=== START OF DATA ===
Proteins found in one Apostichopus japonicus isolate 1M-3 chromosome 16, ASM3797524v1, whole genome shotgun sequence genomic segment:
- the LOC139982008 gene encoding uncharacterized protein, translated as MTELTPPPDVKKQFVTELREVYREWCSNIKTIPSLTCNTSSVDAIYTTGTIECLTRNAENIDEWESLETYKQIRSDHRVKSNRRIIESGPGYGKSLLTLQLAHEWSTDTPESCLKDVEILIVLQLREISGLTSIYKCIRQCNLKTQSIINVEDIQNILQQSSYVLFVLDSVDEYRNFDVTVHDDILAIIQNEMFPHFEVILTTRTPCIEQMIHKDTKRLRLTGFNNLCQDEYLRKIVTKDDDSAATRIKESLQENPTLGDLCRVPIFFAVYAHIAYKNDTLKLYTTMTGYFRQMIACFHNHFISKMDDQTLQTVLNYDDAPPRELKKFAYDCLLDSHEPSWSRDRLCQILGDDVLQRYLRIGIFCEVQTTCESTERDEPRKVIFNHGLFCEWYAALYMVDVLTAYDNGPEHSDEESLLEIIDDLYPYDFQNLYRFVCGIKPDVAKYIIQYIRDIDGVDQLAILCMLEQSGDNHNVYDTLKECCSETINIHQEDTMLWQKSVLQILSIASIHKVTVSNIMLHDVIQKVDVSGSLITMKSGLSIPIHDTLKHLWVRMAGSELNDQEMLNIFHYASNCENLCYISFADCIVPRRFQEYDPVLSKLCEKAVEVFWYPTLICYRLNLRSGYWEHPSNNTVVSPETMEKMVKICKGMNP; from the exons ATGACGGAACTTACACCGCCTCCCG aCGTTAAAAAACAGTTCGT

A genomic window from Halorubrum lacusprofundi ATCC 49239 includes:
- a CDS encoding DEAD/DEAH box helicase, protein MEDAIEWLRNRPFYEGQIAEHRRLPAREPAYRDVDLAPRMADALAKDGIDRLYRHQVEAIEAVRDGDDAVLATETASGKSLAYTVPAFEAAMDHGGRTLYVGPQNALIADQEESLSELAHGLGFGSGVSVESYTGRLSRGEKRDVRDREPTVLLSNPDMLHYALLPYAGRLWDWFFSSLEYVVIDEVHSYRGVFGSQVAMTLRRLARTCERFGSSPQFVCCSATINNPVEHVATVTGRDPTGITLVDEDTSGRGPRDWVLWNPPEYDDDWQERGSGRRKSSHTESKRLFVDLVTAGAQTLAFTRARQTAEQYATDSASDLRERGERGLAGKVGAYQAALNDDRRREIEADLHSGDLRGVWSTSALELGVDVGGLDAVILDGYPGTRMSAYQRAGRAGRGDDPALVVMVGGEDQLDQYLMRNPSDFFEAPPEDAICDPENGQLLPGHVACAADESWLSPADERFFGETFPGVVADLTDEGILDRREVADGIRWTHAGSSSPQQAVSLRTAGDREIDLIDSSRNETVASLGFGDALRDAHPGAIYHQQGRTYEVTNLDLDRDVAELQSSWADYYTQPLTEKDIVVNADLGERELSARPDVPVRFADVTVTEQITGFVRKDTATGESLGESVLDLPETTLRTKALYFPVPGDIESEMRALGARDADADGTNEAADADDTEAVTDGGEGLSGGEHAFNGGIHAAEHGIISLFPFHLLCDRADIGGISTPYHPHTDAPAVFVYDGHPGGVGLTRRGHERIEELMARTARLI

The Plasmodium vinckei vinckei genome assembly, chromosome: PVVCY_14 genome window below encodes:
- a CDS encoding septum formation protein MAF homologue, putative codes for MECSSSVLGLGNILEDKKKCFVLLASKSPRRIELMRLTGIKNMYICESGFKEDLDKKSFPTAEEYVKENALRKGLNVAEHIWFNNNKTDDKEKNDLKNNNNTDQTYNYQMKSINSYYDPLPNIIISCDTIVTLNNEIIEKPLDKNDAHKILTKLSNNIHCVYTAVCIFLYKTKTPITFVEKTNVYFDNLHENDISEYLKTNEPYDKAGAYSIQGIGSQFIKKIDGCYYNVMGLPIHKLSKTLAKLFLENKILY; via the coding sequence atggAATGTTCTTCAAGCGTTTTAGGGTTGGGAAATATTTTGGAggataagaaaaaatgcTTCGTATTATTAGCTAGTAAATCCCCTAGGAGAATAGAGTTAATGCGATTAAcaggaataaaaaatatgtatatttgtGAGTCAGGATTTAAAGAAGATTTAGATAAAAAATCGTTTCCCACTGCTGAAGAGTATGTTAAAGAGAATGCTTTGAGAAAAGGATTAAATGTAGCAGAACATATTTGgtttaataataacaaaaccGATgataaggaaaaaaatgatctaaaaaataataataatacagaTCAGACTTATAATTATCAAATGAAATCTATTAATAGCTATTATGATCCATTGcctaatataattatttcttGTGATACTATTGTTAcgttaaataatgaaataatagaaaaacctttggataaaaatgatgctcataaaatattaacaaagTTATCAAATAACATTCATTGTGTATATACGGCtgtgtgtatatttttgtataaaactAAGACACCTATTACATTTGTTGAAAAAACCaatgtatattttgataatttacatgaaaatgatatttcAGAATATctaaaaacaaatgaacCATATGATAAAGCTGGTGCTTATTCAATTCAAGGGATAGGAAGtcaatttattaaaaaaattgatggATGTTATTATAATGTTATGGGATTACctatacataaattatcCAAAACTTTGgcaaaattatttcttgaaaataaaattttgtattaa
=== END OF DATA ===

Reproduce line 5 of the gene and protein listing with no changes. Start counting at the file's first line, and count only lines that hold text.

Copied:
The Plasmodium vinckei vinckei genome assembly, chromosome: PVVCY_14 genome window below encodes: